“I think we’re just recognizing each other’s strengths, we’re getting comfortable with each other within the offense,” Vogel added.
Davis had 27 points on 12-of-15 shooting in the first half, with only one of those buckets from outside paint. It carried the Lakers while LeBron battled foul trouble.
“I just feel like I’m in a rhythm,” Davis said. “As a team, we are in a rhythm right now. Obviously, our defense has been really good for us, and it’s led to a lot of open shots for us.”
LeBron finished with 32 points and 13 rebounds, and it’s him as playmaker that puts the Laker offense on another level. On Sunday, LeBron was draining deep threes or finding guys in transition with pin-point look ahead passes. Whatever he did worked, and with Davis as a potential target, the Timberwolves had no answers.
So far, nobody around the NBA has had any answers. So much for the slow start, the West right now is a lot of teams chasing the Lakers, and that could continue all season long.
And into the playoffs.
2) With 105-102 loss to Brooklyn, Denver has suddenly dropped 4-of-5. For the past week and a half, the Denver Nuggets have struggled, and it’s mostly been about what is happening in the paint. On both ends of the court.
Brooklyn won the paint battle 66-22 on Sunday. It was ugly. In the third quarter alone, Brooklyn scored 26 points on 13-of-19 shooting in the paint. The Nets scored all their points in the paint or at the free throw line. After the game, a frustrated coach Mike Malone called his team’s effort in the third “a joke.”
The problems are on both ends of the court: The Nuggets are scoring 9.1 points fewer in the paint per game in the last five games than they have for the season as a whole. For a team led by big man Nikola Jokic and the penetration of Jamal Murray, this is a serious red flag.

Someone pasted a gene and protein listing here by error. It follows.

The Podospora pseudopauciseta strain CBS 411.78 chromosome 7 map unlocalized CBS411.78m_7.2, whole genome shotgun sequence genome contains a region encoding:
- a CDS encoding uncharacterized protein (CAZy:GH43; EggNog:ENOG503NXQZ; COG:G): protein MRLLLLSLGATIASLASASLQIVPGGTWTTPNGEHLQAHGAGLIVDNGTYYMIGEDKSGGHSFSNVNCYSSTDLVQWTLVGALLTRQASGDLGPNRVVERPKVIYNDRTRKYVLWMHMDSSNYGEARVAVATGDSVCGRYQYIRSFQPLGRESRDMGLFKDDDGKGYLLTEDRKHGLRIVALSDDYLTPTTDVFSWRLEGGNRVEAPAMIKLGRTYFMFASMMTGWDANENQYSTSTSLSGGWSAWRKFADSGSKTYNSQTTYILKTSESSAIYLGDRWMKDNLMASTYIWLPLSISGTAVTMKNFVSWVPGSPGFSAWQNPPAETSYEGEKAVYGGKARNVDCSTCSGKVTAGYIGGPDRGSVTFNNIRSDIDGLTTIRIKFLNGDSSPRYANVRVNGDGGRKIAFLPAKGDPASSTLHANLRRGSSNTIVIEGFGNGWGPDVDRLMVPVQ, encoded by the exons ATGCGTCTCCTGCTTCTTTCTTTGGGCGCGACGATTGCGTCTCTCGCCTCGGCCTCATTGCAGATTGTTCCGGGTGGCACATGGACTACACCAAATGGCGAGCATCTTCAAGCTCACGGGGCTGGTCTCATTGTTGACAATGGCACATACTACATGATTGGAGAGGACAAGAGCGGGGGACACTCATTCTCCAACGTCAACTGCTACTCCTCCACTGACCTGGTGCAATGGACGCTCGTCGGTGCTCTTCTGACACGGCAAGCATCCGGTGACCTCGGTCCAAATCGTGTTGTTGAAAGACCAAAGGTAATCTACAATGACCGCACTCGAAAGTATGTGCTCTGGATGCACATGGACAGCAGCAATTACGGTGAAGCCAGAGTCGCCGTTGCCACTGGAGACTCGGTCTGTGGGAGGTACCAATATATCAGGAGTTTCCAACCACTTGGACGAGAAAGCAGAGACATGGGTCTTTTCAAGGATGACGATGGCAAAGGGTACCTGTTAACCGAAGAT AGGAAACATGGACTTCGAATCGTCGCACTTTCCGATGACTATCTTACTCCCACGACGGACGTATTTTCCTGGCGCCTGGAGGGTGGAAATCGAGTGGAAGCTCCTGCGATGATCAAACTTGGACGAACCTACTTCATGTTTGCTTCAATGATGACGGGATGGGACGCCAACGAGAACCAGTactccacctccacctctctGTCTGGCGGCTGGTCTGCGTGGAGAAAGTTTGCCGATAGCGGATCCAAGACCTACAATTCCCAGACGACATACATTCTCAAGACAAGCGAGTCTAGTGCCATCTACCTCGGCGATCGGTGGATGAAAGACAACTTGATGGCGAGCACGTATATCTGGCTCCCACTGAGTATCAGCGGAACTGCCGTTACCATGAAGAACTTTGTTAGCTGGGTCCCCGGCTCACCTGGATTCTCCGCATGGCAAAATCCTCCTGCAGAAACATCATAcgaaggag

Denver’s overall efficiency numbers in the last five games look okay because their 37-point, get-the-coach-fired win over the Knicks skews the numbers. But Denver has been stumbling, they have fallen to 14-7, and things are not going to get easier at Philadelphia on Tuesday.
3) Another day, another Miami Heat young star steps up. Sunday it was Tyler Herro’s turn. The Miami Heat have been getting phenominal play and unexpected contributions from their first-and-second year players all season. Kendrick Nunn is at the top of that list, playing like someone who will end up on a lot of Rookie of the Year ballots this season. Duncan Robinson, in just his second season, has started 18 games for Miami and has provided much-needed shooting (42.5 percent from three).
Sunday it was Tyler Herro’s turn. The rookie out of Kentucky scored 16 points through the fourth quarter and overtime against Chicago. That includes draining the game-winning three off an assist from Jimmy Butler.
That bucket held up as the final score, 108-105 Miami.
With Herro’s bucket, Miami improves to 17-6 on the season. This is Jimmy Butler’s team, but rather than terrorizing and running off the team’s young stars, in Miami Butler is lifting them up. And the entire organization with them.